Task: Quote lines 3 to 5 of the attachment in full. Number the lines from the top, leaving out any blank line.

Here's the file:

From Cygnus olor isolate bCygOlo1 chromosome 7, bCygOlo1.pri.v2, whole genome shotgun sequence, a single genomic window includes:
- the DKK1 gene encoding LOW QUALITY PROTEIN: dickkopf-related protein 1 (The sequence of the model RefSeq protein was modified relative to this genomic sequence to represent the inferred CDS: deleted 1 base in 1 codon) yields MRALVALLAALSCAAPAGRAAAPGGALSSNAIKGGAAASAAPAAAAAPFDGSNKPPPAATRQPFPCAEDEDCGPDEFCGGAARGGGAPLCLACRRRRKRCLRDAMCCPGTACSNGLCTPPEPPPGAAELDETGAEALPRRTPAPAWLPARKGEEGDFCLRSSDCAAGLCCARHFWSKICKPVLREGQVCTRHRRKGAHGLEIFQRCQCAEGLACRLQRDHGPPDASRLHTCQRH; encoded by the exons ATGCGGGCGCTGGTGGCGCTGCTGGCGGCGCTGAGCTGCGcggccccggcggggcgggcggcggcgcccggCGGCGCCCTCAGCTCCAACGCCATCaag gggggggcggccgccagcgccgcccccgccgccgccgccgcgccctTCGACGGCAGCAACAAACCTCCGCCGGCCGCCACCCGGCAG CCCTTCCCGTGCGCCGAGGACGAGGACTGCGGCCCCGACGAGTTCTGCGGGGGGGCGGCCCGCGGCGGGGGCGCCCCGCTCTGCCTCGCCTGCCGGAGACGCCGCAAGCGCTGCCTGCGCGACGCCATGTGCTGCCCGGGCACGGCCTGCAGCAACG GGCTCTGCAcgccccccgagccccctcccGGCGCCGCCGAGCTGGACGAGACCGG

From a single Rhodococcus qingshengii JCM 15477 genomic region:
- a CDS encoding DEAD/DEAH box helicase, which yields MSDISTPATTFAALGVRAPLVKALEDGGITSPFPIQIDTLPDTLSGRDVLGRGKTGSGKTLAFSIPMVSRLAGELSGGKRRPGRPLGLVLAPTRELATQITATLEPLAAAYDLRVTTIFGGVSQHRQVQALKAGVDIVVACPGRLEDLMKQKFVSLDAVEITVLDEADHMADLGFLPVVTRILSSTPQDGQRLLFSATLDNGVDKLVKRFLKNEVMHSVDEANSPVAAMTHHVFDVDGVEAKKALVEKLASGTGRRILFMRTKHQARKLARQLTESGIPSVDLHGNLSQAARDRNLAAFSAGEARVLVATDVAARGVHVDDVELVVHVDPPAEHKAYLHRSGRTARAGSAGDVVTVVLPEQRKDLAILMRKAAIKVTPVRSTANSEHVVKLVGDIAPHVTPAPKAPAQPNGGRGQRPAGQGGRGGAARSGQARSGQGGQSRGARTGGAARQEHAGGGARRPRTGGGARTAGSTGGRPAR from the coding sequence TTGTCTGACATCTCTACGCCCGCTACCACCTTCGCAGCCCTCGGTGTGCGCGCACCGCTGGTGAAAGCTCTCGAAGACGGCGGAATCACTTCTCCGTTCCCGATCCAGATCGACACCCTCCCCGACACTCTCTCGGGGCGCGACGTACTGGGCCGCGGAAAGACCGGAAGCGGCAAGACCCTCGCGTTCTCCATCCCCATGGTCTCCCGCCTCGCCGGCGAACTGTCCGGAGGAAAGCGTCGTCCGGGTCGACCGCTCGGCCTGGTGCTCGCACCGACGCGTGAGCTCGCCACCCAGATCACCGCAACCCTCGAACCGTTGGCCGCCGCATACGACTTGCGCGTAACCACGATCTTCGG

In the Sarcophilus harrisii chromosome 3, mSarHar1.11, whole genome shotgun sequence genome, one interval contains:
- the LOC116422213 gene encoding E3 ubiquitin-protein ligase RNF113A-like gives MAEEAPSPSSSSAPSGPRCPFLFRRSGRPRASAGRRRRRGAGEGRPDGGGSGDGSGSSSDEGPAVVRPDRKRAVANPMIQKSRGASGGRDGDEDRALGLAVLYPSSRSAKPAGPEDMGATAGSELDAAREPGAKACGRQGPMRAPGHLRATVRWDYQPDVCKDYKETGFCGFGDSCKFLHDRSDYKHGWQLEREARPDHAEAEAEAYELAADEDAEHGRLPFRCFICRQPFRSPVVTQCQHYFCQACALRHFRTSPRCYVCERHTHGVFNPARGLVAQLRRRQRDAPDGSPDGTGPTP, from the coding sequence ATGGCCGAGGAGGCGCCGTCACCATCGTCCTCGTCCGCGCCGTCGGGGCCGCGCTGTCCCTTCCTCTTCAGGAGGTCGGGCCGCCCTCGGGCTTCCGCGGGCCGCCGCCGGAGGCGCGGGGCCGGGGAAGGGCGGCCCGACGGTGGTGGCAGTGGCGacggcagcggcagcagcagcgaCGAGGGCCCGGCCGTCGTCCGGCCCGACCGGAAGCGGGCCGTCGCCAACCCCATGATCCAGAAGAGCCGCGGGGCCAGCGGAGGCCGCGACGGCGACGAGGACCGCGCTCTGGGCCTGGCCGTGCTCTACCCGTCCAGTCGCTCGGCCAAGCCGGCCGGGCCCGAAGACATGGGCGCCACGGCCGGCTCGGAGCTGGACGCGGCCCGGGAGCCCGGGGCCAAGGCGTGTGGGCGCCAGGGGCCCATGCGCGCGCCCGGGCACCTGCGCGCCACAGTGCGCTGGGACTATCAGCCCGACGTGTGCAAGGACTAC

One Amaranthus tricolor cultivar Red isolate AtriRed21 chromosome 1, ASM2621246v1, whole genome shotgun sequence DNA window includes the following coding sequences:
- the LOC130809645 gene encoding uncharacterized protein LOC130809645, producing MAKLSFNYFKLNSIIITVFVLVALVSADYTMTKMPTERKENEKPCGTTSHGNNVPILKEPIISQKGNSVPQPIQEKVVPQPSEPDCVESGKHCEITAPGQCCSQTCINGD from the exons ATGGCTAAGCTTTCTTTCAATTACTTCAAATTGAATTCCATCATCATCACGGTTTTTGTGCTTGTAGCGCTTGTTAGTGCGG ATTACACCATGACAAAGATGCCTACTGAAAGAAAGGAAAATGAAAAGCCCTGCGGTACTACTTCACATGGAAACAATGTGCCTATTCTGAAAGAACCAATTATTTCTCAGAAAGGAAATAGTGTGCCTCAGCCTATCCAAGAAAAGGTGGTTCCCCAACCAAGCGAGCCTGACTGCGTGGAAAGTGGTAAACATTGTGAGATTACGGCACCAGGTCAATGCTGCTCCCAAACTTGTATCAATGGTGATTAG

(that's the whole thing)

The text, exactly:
From a single Rhodococcus qingshengii JCM 15477 genomic region:
- a CDS encoding DEAD/DEAH box helicase, which yields MSDISTPATTFAALGVRAPLVKALEDGGITSPFPIQIDTLPDTLSGRDVLGRGKTGSGKTLAFSIPMVSRLAGELSGGKRRPGRPLGLVLAPTRELATQITATLEPLAAAYDLRVTTIFGGVSQHRQVQALKAGVDIVVACPGRLEDLMKQKFVSLDAVEITVLDEADHMADLGFLPVVTRILSSTPQDGQRLLFSATLDNGVDKLVKRFLKNEVMHSVDEANSPVAAMTHHVFDVDGVEAKKALVEKLASGTGRRILFMRTKHQARKLARQLTESGIPSVDLHGNLSQAARDRNLAAFSAGEARVLVATDVAARGVHVDDVELVVHVDPPAEHKAYLHRSGRTARAGSAGDVVTVVLPEQRKDLAILMRKAAIKVTPVRSTANSEHVVKLVGDIAPHVTPAPKAPAQPNGGRGQRPAGQGGRGGAARSGQARSGQGGQSRGARTGGAARQEHAGGGARRPRTGGGARTAGSTGGRPAR from the coding sequence TTGTCTGACATCTCTACGCCCGCTACCACCTTCGCAGCCCTCGGTGTGCGCGCACCGCTGGTGAAAGCTCTCGAAGACGGCGGAATCACTTCTCCGTTCCCGATCCAGATCGACACCCTCCCCGACACTCTCTCGGGGCGCGACGTACTGGGCCGCGGAAAGACCGGAAGCGGCAAGACCCTCGCGTTCTCCATCCCCATGGTCTCCCGCCTCGCCGGCGAACTGTCCGGAGGAAAGCGTCGTCCGGGTCGACCGCTCGGCCTGGTGCTCGCACCGACGCGTGAGCTCGCCACCCAGATCACCGCAACCCTCGAACCGTTGGCCGCCGCATACGACTTGCGCGTAACCACGATCTTCGG

In the Sarcophilus harrisii chromosome 3, mSarHar1.11, whole genome shotgun sequence genome, one interval contains: